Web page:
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Scientists may have already discovered a “miracle” fix for climate change

Climate scientist Saul Griffith wants you to hear him out: Electrify everything.

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With climate change, the science is clear. We know, with certainty, that we are hurtling toward multiple environmental and human catastrophes. We can no longer debate the science. Yet for some people, science-based arguments will never be enough. After all, the scientific theory of evolution has existed for more than 150 years, with irrefutable evidence, yet only about 35 percent of Americans believe that we evolved by natural processes.

For those who likewise doubt the science of global warming, there are plenty of reasons to support efforts for a zero-carbon future: It will likely save us all money, improve the overall economy, clean our air, and improve our health.

Still, whatever evidence we deploy, it’s likely we’ll have to solve climate change without broad consensus because culture moves more slowly than science. But what if we presented, to policymakers and skeptics, a realistic and feasible action plan for fighting climate change while creating new jobs and a healthier environment? I have such a plan, which can be summed up simply: Electrify everything.

Below, I offer you dinner party-ready talking points for the main questions that people will inevitably have when you suggest such a plan. Each topic is worthy of a book in itself. If I dispose of a favorite baby of yours too quickly here, or you think I have it all ass-backward, then we should grab a beer sometime.

The problem with Carbon Sequestration

This article is excerpted from Saul Griffith’s book Electrify: An Optimist’s Playbook for Our Clean Energy Future.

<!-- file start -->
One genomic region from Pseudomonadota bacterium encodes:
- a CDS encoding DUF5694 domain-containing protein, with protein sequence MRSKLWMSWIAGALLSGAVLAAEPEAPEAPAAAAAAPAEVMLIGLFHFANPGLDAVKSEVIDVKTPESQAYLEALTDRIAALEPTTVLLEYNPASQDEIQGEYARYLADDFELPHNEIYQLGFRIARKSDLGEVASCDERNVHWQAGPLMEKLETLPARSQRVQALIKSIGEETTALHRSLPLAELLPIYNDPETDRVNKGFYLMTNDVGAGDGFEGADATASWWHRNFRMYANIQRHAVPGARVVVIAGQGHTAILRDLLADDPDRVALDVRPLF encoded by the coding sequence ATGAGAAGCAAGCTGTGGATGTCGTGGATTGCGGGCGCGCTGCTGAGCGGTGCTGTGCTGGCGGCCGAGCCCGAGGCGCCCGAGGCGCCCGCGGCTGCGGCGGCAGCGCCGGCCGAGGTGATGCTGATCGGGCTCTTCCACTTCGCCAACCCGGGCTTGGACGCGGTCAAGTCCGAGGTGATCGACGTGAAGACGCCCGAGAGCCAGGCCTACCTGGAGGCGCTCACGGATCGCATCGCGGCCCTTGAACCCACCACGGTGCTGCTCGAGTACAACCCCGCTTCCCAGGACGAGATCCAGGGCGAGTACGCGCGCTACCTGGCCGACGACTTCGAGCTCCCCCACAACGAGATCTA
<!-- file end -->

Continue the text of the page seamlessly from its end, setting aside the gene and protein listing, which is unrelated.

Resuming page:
Carbon sequestration would be a great technology to support if only it were a good idea. It is attractive because it gives us the illusion we can just keep on burning fossil fuels if we can figure out how to suck the emissions back out of the air.

This idea derives from the natural processes that have kept our planet in balance for millions of years. Trees, plants, and microbes evolved to turn atmospheric CO2 into a useful product — biomass or wood. They do so using cascades of elegant chemical reactions and enzymes. Plants create a large surface area in their leaves and branches, which allows them to do a great job of absorbing CO2 from the atmosphere. All of the planet’s trees and grasses and other biological machines pull a grand total of about two gigatons (GT) of carbon a year. To put that in context, our fossil burning emits 40 GT a year. Imagining that we can build machines that work 20 times better than all of biology is a fantasy created by the fossil-fuel industry so they can keep on burning.

When considering carbon sequestration, we should first remind you just how staggering 40 GT of CO2 is. If you had a giant set of scales and put all the things humans make or move on one side and all of the CO2 we produce on the other, the CO2 would weigh more.